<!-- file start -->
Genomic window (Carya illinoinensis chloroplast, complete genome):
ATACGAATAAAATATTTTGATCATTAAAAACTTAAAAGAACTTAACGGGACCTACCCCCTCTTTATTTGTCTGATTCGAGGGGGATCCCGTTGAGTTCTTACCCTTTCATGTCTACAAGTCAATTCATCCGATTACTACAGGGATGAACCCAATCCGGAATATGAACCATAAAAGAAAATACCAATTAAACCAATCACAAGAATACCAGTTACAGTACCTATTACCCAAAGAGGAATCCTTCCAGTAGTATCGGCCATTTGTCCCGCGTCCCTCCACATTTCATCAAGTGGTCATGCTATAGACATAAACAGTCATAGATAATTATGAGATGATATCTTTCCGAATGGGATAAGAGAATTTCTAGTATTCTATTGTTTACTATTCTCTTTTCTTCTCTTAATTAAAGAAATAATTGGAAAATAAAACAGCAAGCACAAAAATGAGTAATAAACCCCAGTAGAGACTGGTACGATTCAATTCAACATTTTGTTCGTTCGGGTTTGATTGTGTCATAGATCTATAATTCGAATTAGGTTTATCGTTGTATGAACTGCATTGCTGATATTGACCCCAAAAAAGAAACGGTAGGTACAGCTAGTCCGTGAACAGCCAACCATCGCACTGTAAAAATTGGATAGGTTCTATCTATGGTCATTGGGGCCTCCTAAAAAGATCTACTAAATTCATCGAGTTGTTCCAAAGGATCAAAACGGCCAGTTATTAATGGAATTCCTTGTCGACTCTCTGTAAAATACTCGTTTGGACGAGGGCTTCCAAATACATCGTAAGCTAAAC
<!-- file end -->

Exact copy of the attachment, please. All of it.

Genomic window (Carya illinoinensis chloroplast, complete genome):
ATACGAATAAAATATTTTGATCATTAAAAACTTAAAAGAACTTAACGGGACCTACCCCCTCTTTATTTGTCTGATTCGAGGGGGATCCCGTTGAGTTCTTACCCTTTCATGTCTACAAGTCAATTCATCCGATTACTACAGGGATGAACCCAATCCGGAATATGAACCATAAAAGAAAATACCAATTAAACCAATCACAAGAATACCAGTTACAGTACCTATTACCCAAAGAGGAATCCTTCCAGTAGTATCGGCCATTTGTCCCGCGTCCCTCCACATTTCATCAAGTGGTCATGCTATAGACATAAACAGTCATAGATAATTATGAGATGATATCTTTCCGAATGGGATAAGAGAATTTCTAGTATTCTATTGTTTACTATTCTCTTTTCTTCTCTTAATTAAAGAAATAATTGGAAAATAAAACAGCAAGCACAAAAATGAGTAATAAACCCCAGTAGAGACTGGTACGATTCAATTCAACATTTTGTTCGTTCGGGTTTGATTGTGTCATAGATCTATAATTCGAATTAGGTTTATCGTTGTATGAACTGCATTGCTGATATTGACCCCAAAAAAGAAACGGTAGGTACAGCTAGTCCGTGAACAGCCAACCATCGCACTGTAAAAATTGGATAGGTTCTATCTATGGTCATTGGGGCCTCCTAAAAAGATCTACTAAATTCATCGAGTTGTTCCAAAGGATCAAAACGGCCAGTTATTAATGGAATTCCTTGTCGACTCTCTGTAAAATACTCGTTTGGACGAGGGCTTCCAAATACATCGTAAGCTAAAC